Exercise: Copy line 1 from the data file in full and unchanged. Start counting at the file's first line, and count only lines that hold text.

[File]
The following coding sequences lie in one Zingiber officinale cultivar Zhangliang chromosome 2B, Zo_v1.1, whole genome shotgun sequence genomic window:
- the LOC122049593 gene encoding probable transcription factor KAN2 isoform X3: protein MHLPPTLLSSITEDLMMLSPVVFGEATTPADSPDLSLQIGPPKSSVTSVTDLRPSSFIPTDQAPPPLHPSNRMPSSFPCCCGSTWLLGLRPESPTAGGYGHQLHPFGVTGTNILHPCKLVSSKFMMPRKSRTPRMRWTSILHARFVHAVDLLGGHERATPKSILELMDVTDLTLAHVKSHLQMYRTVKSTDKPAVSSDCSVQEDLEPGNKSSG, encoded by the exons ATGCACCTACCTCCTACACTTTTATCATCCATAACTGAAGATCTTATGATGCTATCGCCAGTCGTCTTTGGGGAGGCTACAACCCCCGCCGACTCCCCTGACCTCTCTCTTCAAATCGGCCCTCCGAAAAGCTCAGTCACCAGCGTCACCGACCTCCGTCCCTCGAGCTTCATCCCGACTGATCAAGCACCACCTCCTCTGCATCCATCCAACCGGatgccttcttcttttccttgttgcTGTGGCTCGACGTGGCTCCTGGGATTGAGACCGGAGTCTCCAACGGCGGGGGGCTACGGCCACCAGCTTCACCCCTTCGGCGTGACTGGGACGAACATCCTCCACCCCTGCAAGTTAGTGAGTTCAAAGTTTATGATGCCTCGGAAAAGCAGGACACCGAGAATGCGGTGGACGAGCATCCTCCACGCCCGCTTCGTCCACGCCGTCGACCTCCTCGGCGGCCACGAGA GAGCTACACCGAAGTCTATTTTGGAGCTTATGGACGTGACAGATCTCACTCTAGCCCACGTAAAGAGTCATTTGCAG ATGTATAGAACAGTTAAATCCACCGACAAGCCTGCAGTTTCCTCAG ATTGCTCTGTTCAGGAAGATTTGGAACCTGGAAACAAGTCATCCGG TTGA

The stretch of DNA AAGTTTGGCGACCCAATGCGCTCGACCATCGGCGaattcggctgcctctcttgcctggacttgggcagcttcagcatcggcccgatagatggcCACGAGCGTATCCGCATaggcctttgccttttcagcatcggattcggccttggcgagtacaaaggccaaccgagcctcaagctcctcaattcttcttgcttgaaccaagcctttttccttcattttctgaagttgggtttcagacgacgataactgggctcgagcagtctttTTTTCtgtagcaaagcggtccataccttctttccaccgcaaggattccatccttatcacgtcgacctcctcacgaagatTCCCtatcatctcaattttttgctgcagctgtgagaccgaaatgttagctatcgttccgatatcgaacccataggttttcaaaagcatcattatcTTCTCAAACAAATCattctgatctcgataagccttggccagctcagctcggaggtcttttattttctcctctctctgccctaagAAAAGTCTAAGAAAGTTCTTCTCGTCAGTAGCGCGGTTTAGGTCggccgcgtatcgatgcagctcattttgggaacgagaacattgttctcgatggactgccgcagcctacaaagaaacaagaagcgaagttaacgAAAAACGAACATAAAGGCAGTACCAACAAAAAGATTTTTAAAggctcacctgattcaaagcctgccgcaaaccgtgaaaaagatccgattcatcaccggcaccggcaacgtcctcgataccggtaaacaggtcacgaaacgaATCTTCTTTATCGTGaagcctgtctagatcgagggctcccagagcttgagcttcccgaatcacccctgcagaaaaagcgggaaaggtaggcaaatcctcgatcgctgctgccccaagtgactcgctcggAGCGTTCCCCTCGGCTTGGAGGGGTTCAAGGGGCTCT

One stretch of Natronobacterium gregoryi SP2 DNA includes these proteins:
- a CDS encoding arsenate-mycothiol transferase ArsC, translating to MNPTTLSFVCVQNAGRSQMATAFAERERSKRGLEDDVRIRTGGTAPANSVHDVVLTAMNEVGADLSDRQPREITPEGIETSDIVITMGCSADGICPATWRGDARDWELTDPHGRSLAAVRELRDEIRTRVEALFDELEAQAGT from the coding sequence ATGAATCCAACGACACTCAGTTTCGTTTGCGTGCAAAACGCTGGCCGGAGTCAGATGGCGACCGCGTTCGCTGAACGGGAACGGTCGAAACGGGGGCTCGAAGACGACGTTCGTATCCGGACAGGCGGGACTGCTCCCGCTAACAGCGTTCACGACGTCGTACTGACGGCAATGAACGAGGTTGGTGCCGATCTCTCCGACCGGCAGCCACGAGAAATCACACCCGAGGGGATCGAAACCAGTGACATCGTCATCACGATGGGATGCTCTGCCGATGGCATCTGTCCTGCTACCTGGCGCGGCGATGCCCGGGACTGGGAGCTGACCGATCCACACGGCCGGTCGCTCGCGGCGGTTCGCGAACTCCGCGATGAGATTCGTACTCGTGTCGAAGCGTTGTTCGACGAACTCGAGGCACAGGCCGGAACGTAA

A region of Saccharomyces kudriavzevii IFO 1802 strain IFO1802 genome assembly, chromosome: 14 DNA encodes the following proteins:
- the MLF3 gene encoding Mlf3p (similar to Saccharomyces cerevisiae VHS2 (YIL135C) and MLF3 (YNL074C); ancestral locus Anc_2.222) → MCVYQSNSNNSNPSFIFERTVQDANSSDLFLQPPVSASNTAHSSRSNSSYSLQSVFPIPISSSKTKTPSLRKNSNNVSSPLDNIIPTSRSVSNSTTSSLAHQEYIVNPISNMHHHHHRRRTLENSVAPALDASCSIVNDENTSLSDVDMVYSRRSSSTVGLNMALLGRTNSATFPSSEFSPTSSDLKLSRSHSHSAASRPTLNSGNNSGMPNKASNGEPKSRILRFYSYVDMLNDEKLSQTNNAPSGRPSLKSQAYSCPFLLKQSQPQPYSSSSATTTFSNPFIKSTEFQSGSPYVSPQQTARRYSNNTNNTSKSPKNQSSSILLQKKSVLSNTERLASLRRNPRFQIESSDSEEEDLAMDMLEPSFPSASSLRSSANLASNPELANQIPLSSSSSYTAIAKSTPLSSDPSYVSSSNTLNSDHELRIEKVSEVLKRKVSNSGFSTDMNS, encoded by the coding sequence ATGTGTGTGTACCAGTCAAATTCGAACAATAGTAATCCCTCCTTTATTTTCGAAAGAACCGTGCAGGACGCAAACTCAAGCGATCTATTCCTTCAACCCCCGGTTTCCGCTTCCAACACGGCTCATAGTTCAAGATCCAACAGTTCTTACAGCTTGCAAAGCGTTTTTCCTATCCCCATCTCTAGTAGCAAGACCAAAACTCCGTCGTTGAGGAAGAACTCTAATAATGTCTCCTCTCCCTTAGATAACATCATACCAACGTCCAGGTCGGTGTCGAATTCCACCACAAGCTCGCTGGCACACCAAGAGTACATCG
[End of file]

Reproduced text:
The following coding sequences lie in one Zingiber officinale cultivar Zhangliang chromosome 2B, Zo_v1.1, whole genome shotgun sequence genomic window: